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Getting your product on TV shopping channels is easier than you think.

Inventors with just one product--which is most inventors--have a hard time breaking into major distribution channels. Retailers and distributors incur costs for each of their suppliers and can lower those costs by dealing only with manufacturers who have 15 to 20 items for sale. Also, most inventors can't afford to wait the 12 to 18 months it usually takes to see profits from retail distribution. One option for inventors looking to jump-start their sales is to sell to TV shopping channels such as QVC and the Home Shopping Network.

There are many advantages to this route. You sell to the network, not consumers, and you receive payment 30 to 45 days after the air date. You can get orders with just prototypes, and you don't have to invest in trade shows, literature or sales training. Moreover, the momentum you get from the shopping channel can help you get catalog orders and even establish a retail sales network.

Tim Wilson started inventing consumer products about seven years ago. In the past five years, he has introduced three new products through TV shopping networks, building Jet Blast Corp.'s annual sales to approximately $4.5 million. Wilson's first product, the Drain Blaster, uses a high-speed, rotating nozzle to pressurize tap water into a high-velocity water stream. His second product, the Pro-Jet 2000, converts ordinary garden hose pressure into a high-velocity water flow. Wilson's third product, the Aqua Helix Shower Nozzle, saves water by accelerating water flow through a showerhead.

Wilson first tried to sell his products through warehouse clubs and hardware chains, but his sales didn't support the marketing costs required to maintain many accounts. Since he started selling through TV shopping networks, his sales have grown every year. The four key steps Wilson followed can help you sell to a TV shopping network--or to any distribution channel.

1. Know your market. Wilson learned several key facts about TV shopping networks that helped him sell, including these:

  • Products should appeal to virtually every viewer and have many potential uses.
  • Products that demonstrate well or can be shown on video sell best.
  • Products with components or add-ons have more appeal than stand-alone products.
  • The networks prefer products that aren't available in stores.
  • TV shopping network buyers expect you to make the product changes they suggest.
  • QVC airs products once every 40 days, expects a minimum of $2,500 in sales per minute, and requires a 45 percent to 55 percent discount off the proposed price for the network.
  • Home Shopping Network airs products once a week as long as they sell and requires a 45 percent to 60 percent discount off the proposed price for the network.

2. Create the right product. One advantage of working with TV networks is that they place large orders and will give you an extended delivery date, if needed, to help you manufacture enough of your product. But to ensure a product sells well on television, shopping network buyers want to fine-tune it.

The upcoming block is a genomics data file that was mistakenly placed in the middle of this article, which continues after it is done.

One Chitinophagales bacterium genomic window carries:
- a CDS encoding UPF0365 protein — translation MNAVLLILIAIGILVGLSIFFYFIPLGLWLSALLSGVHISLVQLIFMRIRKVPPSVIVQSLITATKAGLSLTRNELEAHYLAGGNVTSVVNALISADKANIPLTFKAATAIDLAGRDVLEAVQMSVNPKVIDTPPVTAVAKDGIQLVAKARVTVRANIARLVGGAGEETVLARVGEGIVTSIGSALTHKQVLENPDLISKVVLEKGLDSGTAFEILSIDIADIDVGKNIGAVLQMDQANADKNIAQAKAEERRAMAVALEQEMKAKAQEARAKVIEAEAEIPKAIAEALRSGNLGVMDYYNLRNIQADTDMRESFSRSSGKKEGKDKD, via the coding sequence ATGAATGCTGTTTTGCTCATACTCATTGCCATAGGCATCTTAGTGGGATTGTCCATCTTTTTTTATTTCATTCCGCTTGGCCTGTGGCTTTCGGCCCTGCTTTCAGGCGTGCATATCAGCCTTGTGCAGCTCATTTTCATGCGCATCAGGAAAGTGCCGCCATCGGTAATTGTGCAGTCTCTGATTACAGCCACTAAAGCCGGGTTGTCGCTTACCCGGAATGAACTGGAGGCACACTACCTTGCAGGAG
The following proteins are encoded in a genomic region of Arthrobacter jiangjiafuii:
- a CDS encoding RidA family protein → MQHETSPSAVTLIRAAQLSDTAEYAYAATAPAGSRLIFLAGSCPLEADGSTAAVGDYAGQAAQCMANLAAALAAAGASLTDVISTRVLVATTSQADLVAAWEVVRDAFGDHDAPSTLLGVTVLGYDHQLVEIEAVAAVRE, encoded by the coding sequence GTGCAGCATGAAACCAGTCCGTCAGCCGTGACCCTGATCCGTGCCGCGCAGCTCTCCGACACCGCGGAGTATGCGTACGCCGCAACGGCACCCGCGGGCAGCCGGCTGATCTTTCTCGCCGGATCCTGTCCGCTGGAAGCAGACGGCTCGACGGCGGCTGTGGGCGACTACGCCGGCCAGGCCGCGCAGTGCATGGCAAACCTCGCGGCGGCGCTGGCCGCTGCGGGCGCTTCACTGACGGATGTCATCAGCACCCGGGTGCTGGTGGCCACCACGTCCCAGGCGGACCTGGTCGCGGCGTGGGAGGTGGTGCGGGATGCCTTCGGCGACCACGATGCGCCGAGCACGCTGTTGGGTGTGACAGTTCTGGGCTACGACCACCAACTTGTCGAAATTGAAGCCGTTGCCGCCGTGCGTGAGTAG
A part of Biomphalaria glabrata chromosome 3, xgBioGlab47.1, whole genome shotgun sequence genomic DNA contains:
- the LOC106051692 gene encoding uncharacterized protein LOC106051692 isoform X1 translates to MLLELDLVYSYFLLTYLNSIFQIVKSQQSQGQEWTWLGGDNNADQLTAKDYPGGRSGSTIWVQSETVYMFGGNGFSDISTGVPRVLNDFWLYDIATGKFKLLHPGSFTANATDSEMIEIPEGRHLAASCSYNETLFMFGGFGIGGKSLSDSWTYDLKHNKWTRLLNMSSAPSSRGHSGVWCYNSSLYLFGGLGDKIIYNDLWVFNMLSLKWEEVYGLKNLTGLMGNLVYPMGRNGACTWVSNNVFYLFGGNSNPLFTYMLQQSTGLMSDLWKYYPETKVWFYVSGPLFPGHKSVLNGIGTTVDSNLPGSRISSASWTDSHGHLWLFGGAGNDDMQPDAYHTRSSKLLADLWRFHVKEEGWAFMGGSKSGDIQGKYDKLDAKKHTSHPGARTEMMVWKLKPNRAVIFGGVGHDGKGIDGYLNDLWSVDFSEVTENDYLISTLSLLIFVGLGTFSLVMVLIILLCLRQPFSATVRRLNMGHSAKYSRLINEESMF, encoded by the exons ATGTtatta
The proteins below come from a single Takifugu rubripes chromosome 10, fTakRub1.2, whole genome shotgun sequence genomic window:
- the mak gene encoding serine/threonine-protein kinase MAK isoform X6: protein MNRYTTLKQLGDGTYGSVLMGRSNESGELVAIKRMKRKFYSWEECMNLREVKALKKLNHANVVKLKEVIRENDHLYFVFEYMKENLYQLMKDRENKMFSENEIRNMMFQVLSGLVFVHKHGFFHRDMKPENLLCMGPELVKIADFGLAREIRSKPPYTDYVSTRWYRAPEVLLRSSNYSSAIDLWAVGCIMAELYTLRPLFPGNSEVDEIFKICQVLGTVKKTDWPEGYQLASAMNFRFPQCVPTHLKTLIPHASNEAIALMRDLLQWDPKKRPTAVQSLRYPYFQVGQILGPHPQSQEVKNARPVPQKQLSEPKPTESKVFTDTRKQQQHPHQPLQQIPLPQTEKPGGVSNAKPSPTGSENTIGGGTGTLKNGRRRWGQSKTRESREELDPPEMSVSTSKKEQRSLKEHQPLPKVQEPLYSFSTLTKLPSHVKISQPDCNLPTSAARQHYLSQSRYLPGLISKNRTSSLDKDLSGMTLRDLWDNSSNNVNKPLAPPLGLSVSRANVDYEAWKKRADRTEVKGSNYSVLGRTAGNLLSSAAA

Wilson shows buyers prototypes and doesn't do an actual production run until he has an order. He has buyers evaluate the prototype, then incorporates their suggested changes into his final product. Waiting to produce the product until after his initial meeting saves money and ensures Wilson only manufactures products buyers will purchase.

3. Price the product correctly. Pricing is extremely important to TV shopping networks. They usually want a price between $15 and $40; the product should also include "extras" so the price looks like a good deal. Wilson, for example, packages three versions of his Drain Buster together for $19.95.

4. Generate a strong sales effort. TV shopping networks air a product for 10 to 15 minutes, during which they give it an all-out sales pitch. They often show a two- or three-minute video demonstrating how the product can be used. When Wilson meets with buyers, he may go in with just a prototype, but he also spends about $5,000 to produce a top-notch video that shows exactly how his product will appear on television. The video is an essential step in selling to TV shopping networks, Wilson says; without it, buyers won't fully understand your product's appeal.

Wilson invents products to meet the needs of the end user, but he also designs them to meet the needs of his selected distribution channel. Most inventors concentrate only on the end user; then they try to find a distribution channel to carry their product. Often, the product has the wrong price point or is not designed for that distribution channel.

Wilson also creates products knowing upfront the discounts he has to offer the shopping networks. This helps him determine a targeted manufacturing cost.

TV shopping networks do have drawbacks. They air products only once every one to six weeks. If sales don't meet expectations, they drop the product. And even though they give you ample time to get your initial order in place, if the demand is greater than expected, you could end up scrambling to fill orders.

Inventors frequently ask "If TV shopping networks work well, why shouldn't I try direct-response TV ads?" Wilson tried this once, with mixed results. The shopping networks offer two important assets that individual inventors can't match: a proven sales process and an audience that likes to buy products from television. Their 10- to 20-minute segments are full of details inventors often overlook when creating direct-response ads.

Shopping channels have strict requirements for the products they sell, but they represent an excellent sales channel for many inventors. If your product has multiple uses and widespread appeal, consider selling through a TV shopping channel.

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